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Re-thinking colonialism to prepare for the impacts of rapid environmental change

Abstract

This essay demonstrates how key concepts from ecology can be applied within historical analyses in order to gain insights regarding contemporary environmental change. We employ a coupled human and natural systems conceptual framework in a nascent historical analysis of rapid societal and environmental change in colonial New England, where European colonization led to stark and rapid transformations. Introduced diseases reduced indigenous communities to a fraction of their pre-contact levels. European agriculture and associated pest species, deforestation and overharvest of ecologically influential species were among key aspects of the rapid changes in colonial New England. Cross-continental biotic introductions initiated reinforcing feedback loops that accelerated the transition of human and natural systems into novel states. Integrating colonial history and ecology can help identify important interactions between human and natural systems useful for contemporary societies adjusting to environmental change.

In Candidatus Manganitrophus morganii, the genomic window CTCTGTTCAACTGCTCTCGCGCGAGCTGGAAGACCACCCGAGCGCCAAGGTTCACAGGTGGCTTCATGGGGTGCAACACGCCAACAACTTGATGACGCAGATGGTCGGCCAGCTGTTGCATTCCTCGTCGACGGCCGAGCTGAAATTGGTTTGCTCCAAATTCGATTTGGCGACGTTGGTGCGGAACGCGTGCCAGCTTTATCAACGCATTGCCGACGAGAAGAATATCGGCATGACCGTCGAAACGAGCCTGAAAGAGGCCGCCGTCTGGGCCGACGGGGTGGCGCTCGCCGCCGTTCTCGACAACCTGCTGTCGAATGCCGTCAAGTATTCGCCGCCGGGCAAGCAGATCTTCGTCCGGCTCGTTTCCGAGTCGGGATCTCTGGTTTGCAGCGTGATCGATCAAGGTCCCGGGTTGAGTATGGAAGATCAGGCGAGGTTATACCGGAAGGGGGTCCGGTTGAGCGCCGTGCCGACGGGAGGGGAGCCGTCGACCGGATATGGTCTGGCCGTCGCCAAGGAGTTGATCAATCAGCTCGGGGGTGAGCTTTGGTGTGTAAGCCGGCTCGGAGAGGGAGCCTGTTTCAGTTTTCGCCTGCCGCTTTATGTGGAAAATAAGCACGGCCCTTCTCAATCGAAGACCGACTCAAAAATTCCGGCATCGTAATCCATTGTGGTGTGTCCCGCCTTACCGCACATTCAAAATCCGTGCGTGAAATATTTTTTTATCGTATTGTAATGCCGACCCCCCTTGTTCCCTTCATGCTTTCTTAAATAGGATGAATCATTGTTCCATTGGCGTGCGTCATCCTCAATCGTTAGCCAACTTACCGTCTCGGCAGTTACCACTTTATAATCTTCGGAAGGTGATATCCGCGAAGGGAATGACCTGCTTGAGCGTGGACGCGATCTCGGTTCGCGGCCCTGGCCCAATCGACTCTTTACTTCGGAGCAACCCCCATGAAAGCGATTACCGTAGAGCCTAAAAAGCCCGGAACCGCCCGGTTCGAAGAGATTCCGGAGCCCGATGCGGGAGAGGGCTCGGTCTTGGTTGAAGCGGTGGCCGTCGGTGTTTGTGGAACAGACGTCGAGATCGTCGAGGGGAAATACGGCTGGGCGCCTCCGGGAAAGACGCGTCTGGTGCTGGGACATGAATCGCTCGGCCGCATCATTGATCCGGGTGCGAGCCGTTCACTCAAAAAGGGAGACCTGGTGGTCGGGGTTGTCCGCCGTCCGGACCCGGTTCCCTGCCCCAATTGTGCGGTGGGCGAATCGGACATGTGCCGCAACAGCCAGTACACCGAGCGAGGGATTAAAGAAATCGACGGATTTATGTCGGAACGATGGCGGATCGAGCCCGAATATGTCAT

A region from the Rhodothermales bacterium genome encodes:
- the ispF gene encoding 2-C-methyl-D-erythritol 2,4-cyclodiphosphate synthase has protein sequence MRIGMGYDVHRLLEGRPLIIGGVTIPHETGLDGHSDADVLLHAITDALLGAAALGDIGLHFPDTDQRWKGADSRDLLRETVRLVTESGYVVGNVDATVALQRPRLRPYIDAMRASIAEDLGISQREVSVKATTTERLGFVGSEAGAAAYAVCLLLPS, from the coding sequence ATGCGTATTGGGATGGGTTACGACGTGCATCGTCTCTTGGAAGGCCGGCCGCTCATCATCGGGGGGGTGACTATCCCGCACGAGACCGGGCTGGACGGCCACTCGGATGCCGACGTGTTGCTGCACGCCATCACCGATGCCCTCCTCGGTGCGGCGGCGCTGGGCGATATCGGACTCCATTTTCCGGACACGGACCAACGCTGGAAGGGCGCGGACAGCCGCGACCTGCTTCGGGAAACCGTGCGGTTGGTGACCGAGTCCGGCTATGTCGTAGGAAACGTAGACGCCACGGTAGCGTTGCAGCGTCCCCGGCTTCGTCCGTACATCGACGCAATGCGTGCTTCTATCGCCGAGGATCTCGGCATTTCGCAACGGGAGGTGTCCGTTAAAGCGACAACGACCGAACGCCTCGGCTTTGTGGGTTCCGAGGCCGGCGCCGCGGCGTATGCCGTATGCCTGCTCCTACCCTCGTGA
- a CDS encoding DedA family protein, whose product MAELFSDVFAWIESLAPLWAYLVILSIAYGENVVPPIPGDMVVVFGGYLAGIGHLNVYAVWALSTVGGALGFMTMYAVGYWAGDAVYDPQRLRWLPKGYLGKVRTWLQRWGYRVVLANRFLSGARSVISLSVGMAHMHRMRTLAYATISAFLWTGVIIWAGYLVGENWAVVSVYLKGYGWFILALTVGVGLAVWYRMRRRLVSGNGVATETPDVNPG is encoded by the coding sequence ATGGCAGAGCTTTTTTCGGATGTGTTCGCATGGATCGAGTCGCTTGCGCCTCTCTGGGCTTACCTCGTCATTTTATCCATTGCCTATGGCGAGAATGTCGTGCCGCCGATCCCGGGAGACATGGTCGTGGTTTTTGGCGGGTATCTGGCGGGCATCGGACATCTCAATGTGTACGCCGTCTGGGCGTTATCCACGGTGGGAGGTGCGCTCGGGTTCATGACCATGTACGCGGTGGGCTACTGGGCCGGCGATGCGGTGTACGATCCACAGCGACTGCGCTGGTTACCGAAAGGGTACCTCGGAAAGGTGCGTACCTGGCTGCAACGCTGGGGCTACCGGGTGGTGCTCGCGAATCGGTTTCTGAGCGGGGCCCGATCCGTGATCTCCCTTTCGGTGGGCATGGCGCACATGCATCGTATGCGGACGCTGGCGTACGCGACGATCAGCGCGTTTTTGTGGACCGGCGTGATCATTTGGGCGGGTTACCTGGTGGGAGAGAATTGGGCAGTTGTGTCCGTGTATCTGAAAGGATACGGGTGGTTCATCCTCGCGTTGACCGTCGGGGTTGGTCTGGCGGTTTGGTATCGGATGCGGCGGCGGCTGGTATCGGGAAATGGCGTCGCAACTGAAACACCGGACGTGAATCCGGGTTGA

Keywords

  • Adaptive Capacity
  • Indigenous Community
  • Brook Trout
  • Traditional Ecological Knowledge
  • Tribal Community

These keywords were added by machine and not by the authors. This process is experimental and the keywords may be updated as the learning algorithm improves.

This article is part of a Special Issue on “Climate Change and Indigenous Peoples in the United States: Impacts, Experiences, and Actions” edited by Julie Koppel Maldonado, Rajul E. Pandya, and Benedict J. Colombi.

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Reo, N.J., Parker, A.K. (2013). Re-thinking colonialism to prepare for the impacts of rapid environmental change. In: Maldonado, J.K., Colombi, B., Pandya, R. (eds) Climate Change and Indigenous Peoples in the United States. Springer, Cham. https://doi.org/10.1007/978-3-319-05266-3_13

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